Things to know before visiting Tokyo – according to chef Tim Anderson

If you’ve never been to Tokyo before – and with the Olympic and Paralympic Games Tokyo 2020 on the horizon, there’s no better time to visit – American chef Tim Anderson is more than capable of being your virtual guide.

Author of new cookbook, Tokyo Stories, and owner of Japanese soul food restaurant Nanban, he’s been visiting the Japanese cityscape since he was a teen. He shares his impressions of the city he adores…

Remember to look up

“There’s such distractions everywhere, and the city’s so vertical – I never know how I’m not running into people all the time because I’m always looking up,” says Anderson. “Even in a big city like London, everything’s still on street level when you’re walking around – the bars, the restaurants, they just occupy the ground floor. But in Tokyo, it’s everywhere. The bars and restaurants are stacked on top of each other and there’s karaoke places and shops nestled within them, and they go underground.”

No other city is really comparable

“I can’t think of another city quite like it,” says Anderson, who reckons Las Vegas might come closest. “I love Vegas actually, but it’s a different kind of weird fake place, and it’s not as dense. You get the strip in Vegas and there’s crazy casinos everywhere, but you can still see the sky, it’s not layered on top of itself like it is in Tokyo. It’s hard to convey just how dense it is, there’s just so much in Tokyo.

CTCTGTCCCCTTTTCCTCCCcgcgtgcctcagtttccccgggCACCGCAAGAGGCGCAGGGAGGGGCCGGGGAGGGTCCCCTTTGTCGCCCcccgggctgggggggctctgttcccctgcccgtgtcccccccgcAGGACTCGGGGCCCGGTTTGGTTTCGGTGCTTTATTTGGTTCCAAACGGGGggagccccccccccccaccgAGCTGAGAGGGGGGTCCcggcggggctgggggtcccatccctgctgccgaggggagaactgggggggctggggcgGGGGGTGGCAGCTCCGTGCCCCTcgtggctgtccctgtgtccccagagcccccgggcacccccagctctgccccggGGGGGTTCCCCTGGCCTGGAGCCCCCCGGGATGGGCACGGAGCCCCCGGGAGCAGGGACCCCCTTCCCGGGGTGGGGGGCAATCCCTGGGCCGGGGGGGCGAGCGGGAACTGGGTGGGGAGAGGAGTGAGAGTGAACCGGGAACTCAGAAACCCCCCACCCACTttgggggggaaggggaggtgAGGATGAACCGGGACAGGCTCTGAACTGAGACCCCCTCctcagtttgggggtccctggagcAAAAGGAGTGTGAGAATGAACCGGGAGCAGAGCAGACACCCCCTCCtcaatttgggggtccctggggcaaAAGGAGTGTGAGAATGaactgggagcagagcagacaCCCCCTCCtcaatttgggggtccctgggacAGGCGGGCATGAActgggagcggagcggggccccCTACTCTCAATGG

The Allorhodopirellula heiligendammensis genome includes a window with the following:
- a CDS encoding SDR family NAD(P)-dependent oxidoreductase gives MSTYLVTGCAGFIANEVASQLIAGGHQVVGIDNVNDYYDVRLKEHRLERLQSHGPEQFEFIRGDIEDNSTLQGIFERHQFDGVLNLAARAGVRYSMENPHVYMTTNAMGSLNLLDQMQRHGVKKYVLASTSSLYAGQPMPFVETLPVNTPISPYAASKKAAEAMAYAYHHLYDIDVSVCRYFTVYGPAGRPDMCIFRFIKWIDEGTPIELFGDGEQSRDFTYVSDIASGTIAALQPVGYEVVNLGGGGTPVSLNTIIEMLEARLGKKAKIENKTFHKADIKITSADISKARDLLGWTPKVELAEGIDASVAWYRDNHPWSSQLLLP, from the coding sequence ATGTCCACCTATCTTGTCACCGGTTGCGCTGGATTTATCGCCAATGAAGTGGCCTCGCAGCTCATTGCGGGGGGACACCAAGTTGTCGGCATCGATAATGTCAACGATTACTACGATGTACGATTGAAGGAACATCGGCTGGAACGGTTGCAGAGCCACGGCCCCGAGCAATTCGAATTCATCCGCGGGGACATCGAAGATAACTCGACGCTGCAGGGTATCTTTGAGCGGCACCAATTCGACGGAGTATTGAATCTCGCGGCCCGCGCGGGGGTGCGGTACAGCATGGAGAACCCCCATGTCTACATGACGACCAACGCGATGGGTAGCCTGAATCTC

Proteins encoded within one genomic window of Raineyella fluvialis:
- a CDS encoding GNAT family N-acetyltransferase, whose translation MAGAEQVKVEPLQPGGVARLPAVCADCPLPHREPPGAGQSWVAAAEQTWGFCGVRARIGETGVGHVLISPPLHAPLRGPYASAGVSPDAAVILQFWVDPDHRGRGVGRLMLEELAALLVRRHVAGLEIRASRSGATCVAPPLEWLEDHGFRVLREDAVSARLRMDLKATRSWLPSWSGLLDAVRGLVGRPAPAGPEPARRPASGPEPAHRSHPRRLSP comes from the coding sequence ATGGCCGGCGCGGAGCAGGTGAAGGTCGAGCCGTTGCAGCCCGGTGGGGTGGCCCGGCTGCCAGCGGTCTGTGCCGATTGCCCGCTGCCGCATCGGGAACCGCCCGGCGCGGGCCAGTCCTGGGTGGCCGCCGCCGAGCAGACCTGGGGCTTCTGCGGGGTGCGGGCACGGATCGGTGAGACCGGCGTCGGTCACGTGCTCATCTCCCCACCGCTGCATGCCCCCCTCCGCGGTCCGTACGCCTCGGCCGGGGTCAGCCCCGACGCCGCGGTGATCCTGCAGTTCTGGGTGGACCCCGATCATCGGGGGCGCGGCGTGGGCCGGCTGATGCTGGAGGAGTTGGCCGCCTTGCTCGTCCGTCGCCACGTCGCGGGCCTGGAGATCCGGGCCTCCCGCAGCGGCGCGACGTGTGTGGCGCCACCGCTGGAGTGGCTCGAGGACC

“It’s sunnier than Blade Runner, and cleaner,” he adds wryly.

Some areas offer total sensory overload

When visiting, Anderson tends to stay in Shinjuku “which is one of the busiest, craziest areas,” with “over the top stimulus all the time.”

He says: “Living in the middle of Kabukicho, Shinjuku or Shibuya – all these places you see in movies – it seems like: How could you do it? And the answer is, you don’t, you live in some other part of Tokyo.”

It’s easy to not leave the confines of the city

“I have friends who live in Tokyo, and the problem is, they never left, because there’s so much to do there.”

You will spend lots of money

“There’s so much to do and so much to buy. People say, ‘Oh, Japan is so expensive,’ but actually, it’s not really expensive, it’s just that you’re constantly spending money because everything is awesome,” says Anderson, almost giddily.

“Everywhere you go there’s something cool to buy, whether it’s a weird flavour of Pepsi, or beautiful traditional Kyoto sweets for tea, I cannot stop spending money when I go to Japan.”

You’ll come back penniless, he says with a laugh: “Absolutely, whatever money you have in your bank account, you will empty it in Tokyo.”

Tokyo Stories: A Japanese Cookbook by Tim Anderson, photography by Nassima Rothacker, is published by Hardie Grant, priced £26. Available now.

- Press Association

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